*m*,

*N*is the total number of pixels in the scene, and

*M*is the total number of pixels recorded on the sensor.

*q*depend on the keystone and point-spread function (see Section 6.4) of the system, and are measured during camera calibration/characterization. Typically, only two scene pixels contribute to each recorded sensor pixel, therefore most of the coefficients

_{mn}*q*are equal to zero. Equation (3) can then be written in matrix form:where the coefficients

_{mn}*q*are nonzero only along the diagonals and zero everywhere else.

_{mn}*E*. Note that the system has more equations than unknowns (

_{n}*M*>

*N*). In fact, each extra pixel of keystone gives one extra equation. For the ideal case when there is no noise in the system, the matrix system is compatible, i.e., can be solved. However, for a real system with noise, the system is overdetermined and an optimization method, such as for instance the least squares method, could be used to obtain the solution.

*M*/

*N*~1.1. In this case, the noise will typically be amplified by a factor ~1.3. However, since the mixel camera can collect considerably more light than traditional cameras, in addition to being free of keystone errors, a significant improvement in signal-to-noise ratio will still be obtained (see Section 6).

## 3. The light mixing chambers

*q*can be determined. This can be obtained by inserting an array of light mixing chambers into the camera slit. The purpose of the chambers is to mix the light that goes through each chamber as evenly as possible, so that the light distribution at the output of the chamber is independent of the light distribution at the input. The light distribution at the output of each chamber will then always be the same and therefore always known. Each mixing chamber is a miniaturized version of a light-pipe homogenizer [9

_{mn}9. M. Traub, H. D. Hoffmann, H. D. Plum, K. Wieching, P. Loosen, and R. Poprawe, “Homogenization of high power diode laser beams for pumping and direct applications,” Proc. SPIE **6104**, 61040Q, 61040Q-10 (2006). [CrossRef]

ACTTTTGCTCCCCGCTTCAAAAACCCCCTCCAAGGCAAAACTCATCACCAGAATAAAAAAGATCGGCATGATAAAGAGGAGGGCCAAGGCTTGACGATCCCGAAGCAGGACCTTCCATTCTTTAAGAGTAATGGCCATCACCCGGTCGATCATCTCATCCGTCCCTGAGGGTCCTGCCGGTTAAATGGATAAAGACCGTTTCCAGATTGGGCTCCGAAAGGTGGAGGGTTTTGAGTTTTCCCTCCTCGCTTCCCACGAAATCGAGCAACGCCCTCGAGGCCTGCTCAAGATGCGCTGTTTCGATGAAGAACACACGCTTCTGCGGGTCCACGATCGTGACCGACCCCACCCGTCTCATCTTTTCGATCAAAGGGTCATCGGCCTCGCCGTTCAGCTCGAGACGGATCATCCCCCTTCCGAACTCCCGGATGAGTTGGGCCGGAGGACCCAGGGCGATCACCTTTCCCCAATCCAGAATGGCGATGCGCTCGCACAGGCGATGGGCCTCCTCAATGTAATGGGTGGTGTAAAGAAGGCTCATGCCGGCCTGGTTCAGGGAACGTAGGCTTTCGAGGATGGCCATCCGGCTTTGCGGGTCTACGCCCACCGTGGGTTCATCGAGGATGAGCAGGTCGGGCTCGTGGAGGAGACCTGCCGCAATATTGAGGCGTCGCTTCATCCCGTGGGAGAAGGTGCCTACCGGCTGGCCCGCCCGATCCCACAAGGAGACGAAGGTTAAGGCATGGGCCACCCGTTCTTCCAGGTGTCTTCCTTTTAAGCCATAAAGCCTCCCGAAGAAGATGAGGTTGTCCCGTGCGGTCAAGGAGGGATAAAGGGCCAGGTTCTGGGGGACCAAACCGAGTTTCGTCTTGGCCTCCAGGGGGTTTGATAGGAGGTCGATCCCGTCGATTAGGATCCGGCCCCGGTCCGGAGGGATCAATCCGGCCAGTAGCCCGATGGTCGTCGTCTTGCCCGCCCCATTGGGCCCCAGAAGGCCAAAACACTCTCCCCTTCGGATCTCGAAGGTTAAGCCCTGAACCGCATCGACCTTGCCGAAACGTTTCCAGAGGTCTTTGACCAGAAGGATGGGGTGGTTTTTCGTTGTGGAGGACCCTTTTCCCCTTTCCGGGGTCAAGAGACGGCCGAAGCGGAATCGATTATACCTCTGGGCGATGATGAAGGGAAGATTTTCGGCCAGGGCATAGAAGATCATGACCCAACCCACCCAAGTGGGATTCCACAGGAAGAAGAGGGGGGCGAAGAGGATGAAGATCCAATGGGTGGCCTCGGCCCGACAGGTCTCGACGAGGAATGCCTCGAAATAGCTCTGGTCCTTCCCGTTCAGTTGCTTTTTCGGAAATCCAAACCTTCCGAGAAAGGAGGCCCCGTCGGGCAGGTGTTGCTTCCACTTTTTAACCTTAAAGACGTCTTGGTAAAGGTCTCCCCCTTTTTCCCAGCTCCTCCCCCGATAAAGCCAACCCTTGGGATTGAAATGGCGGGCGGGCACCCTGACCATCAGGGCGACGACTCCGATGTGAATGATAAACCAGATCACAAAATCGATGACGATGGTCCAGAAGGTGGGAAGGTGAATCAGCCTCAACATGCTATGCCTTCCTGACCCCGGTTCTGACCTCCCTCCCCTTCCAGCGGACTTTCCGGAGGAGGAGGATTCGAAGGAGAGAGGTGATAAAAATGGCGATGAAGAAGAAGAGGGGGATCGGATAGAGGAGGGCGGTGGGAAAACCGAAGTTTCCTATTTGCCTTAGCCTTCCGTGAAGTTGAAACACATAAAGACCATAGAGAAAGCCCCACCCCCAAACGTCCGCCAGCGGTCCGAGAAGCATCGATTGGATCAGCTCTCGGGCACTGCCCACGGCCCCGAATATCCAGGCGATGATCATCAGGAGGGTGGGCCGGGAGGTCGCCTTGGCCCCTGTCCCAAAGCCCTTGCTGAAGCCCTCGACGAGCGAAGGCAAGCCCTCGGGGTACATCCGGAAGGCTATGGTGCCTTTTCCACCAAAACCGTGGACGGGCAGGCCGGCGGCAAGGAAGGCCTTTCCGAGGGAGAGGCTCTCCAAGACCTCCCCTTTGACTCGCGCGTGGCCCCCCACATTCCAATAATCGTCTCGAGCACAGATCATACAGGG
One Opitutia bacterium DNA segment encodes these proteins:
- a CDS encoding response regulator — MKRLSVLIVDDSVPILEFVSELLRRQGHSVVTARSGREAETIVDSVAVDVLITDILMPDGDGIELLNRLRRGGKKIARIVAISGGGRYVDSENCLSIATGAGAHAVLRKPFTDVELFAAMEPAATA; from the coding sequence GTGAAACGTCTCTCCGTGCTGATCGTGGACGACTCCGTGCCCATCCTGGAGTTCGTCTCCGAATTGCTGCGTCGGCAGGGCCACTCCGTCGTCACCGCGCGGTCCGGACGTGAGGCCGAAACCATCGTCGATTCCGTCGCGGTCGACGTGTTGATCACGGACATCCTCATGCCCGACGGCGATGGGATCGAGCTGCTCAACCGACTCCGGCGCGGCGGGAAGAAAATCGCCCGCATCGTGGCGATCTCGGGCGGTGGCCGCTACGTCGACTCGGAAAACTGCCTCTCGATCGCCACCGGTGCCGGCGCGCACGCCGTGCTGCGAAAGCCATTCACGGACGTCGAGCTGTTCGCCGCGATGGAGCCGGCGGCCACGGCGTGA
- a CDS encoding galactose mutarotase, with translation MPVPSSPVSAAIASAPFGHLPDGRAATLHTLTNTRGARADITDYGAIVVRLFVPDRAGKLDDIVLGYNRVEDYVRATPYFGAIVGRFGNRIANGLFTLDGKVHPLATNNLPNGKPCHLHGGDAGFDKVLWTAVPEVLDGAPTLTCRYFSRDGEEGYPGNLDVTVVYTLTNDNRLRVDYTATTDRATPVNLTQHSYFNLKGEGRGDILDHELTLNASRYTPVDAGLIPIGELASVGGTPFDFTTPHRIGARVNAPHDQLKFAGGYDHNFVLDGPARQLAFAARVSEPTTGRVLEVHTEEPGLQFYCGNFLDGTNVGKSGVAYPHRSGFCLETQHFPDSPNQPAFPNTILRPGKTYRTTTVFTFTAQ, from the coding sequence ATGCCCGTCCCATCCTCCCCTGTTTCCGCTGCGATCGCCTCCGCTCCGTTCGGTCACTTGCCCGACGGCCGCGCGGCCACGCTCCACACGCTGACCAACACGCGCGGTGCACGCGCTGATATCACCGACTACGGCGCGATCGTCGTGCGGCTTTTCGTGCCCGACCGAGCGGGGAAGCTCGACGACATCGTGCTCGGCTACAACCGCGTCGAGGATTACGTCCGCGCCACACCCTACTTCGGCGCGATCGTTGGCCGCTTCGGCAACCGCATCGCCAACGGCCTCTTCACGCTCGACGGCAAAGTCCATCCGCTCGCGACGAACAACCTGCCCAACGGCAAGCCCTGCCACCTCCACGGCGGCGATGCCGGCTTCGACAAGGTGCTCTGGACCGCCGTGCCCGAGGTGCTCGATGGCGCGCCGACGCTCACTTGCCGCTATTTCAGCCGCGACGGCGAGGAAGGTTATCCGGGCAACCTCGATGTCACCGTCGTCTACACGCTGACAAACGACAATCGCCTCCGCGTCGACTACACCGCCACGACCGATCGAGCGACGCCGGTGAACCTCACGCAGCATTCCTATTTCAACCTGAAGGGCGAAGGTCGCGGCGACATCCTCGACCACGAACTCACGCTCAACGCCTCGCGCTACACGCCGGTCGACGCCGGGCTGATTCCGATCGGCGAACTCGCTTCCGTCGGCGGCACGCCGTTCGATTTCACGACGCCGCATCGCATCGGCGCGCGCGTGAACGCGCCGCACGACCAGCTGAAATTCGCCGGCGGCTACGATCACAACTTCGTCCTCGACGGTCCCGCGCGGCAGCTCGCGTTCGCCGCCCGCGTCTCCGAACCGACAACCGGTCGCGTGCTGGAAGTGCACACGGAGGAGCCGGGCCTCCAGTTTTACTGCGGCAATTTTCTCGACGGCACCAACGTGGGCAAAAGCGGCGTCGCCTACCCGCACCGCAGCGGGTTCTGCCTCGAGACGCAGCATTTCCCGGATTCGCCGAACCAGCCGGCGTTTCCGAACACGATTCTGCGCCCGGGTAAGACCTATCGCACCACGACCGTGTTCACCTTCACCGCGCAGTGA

10. H. Guckel, “High-aspect-ratio micromachining via deep X-ray lithography,” Proc. IEEE **86**(8), 1586–1593 (1998). [CrossRef]

*L*) of the mixing chamber can be written as:where

*w*is the width of the chamber,

*F*is the F-number of the foreoptics, and

*k*is a constant that is chosen in such a way that the back face of each chamber has as uniform illumination as possible. For a given

*k*, the mixing result at the backface of a chamber with length

*L*will be the same for any choice of F-number and width (

*w*). We have used the value

*k*= 2 in our simulations, which gives a very uniform light distribution while at the same time keeping the number of reflections as low as possible (half of the rays are reflected once, while the rest of the rays pass through the chamber without being reflected).

## 4. Optical design

11. P. Mouroulis and R. O. Green, “Optical design for high fidelity imaging spectrometry,” Proc. SPIE **4829**, 1048–1049 (2003). [CrossRef]

*M*/

*N*= 1.1, see Section 2), i.e., the mixels will be approximately 21.5 μm in size. Second, the F-number for the foreoptics will be much higher than the F1.25 from the system's specifications. The foreoptics for this relay should have F-number F3.8 ( = F1.25/0.33), which makes the optimum length of the mixing chambers equal to 163.4 μm, see Eq. (5). This is great news: larger mixing chambers are probably easier to manufacture, and the F3.8 foreoptics is definitely much easier to design, manufacture and align than an F1.25 one.